Arline’s story is one of resilience and grit. Things were quite different in the 1950s when Arline started her career. She remembers using typewriters to fill out forms with those little holes on the side that you had to tear off, along a perforated edge. After working for years as an executive secretary in Chicago, Arline and her husband quit their jobs, took a leap of faith, and bought a hotel in Sarasota, Fla.
For the next 20 years, she worked happily checking in guests, cleaning rooms, and maintaining the books. One day, a construction crew showed up to begin building a new high rise across the street. When the building was completed, it blocked their view of the ocean. They struggled to maintain the occupancy levels needed to sustain a profit, forcing them to make the difficult choice to sell.
After selling their hotel, Arline and her husband decided to move to Oklahoma to attend bible school. That is when her husband first became ill. Shortly after, her brother became ill as well, so she and her husband returned to Chicago, where Arline cared for them both until they passed away. With both of her sons still in the Sarasota area, Arline describes her return to Florida as a “crazy circle,” with one last stop in Oklahoma to finish the bible school she’d started so many years before.
Arline eventually became involved in the AARP Foundation’s Senior Community Service Employment Program, which matches eligible older job seekers with local nonprofits and public agencies to help them increase their job skills and social capital. She worked at organizations such as the City of Sarasota, Jewish Family & Children’s Services, the Health Department and, most recently, Goodwill Manasota, where Arline helped job seekers participating in the Goodwill Job Connection program. Arline loved this job, as she enjoyed talking with all sorts of different people and liked to help schedule their appointments to meet with Carlos, the career development facilitator.
Recent health concerns – namely the COVID-19 pandemic – have limited Arline’s ability to participate in these types of work-experience programs. Arline began feeling lonely and isolated. Then, unexpectedly, she received a phone call from Carlos. He said he was calling to tell her about a pilot program, called “Tech Connect,” that Goodwill and Women’s Resource Center had partnered to create. He asked if she would be interested in participating in a program that would help her with her digital literacy skills and would reward her with a new laptop upon completion. Arline jumped at the opportunity!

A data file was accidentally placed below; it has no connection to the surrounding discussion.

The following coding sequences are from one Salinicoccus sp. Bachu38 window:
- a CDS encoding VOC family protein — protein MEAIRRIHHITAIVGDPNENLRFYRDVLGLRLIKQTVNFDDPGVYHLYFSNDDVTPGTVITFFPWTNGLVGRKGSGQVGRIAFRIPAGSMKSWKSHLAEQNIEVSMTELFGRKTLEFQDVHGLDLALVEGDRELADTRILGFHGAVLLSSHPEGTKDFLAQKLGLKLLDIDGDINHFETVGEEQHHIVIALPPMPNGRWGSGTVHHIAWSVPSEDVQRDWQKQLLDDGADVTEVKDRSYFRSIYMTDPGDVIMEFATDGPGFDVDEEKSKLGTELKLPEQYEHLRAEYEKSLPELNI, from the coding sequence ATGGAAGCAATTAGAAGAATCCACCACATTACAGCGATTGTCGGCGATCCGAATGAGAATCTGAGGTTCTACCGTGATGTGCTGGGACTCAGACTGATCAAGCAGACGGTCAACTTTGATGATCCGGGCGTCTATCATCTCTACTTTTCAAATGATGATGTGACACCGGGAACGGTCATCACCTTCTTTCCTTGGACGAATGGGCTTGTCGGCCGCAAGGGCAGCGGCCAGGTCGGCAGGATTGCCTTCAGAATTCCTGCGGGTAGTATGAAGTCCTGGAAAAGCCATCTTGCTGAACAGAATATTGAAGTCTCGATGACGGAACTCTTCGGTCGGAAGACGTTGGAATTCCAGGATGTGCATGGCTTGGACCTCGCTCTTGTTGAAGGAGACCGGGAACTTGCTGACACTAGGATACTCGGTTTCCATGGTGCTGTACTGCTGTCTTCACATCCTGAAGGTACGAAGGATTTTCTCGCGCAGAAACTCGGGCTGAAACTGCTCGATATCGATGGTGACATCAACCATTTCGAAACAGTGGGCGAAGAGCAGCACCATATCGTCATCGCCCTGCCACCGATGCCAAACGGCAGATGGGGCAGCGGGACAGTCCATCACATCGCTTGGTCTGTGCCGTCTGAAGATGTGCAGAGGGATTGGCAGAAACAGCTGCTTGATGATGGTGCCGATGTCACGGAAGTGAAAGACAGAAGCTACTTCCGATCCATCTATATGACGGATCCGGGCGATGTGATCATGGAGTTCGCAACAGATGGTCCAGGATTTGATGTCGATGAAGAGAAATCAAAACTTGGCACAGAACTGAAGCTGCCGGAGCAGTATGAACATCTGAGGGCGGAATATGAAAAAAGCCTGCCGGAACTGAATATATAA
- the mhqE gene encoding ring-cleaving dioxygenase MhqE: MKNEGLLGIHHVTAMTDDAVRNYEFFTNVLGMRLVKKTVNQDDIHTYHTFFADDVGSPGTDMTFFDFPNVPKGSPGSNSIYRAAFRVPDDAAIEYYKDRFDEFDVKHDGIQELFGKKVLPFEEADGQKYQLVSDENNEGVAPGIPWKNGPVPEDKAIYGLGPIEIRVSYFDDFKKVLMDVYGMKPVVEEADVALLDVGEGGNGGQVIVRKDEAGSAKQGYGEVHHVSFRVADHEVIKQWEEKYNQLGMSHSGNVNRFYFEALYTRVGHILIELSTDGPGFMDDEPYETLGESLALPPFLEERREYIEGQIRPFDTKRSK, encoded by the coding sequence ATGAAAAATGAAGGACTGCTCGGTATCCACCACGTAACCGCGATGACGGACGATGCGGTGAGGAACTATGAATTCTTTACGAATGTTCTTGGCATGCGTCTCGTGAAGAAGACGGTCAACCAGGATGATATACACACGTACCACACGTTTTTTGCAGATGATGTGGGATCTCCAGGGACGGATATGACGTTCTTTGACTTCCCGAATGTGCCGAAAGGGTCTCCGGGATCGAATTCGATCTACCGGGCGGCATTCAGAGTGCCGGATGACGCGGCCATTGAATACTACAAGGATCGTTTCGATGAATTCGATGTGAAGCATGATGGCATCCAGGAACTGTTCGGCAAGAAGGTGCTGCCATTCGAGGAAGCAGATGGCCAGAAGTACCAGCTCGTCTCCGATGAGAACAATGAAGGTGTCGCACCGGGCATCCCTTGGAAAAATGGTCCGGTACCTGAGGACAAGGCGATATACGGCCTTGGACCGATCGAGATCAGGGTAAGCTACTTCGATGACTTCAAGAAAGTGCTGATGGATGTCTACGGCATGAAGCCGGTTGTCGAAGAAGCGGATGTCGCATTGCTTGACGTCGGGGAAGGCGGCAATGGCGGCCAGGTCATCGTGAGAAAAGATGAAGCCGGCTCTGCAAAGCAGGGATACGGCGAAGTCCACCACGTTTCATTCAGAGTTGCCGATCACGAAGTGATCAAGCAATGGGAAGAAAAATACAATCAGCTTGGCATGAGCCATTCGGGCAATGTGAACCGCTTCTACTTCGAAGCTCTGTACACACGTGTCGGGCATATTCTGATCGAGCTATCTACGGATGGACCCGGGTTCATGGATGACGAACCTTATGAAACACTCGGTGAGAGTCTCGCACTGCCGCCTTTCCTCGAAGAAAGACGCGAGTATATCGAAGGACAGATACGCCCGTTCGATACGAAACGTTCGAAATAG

Arline met with her Goodwill digital literacy coach twice a week until she completed her training plan. She learned how to use a computer to access the public library’s website. She practiced setting up and joining meetings using a cloud-based video conferencing platform. Arline brushed up on her Microsoft Office skills and had all of her questions regarding email subscriptions and internet security answered.
A few weeks ago, Arline took home her very own laptop. Now she knows how to access the internet all by herself. She learned how to use her new computer to pay her bills. She also knows how to check out books, stream audiobooks, and watch TV and movies using the library’s online catalog. She enjoys using the library’s website to research her genealogy. Arline says she cannot afford to pay for cable or TV but is happy that she has a computer and can access entertainment via YouTube and social media.
Arline is no longer feeling so isolated. She is thankful to have access to an online community of friends and to her family as well. Arline is sure that she will continue to be able to adjust to these changing times. Nowadays, thanks to the Tech to Connect pilot program, she has access to digital technology and knows how to use it! She is glad Goodwill was there to help her reconnect safely with the world around her.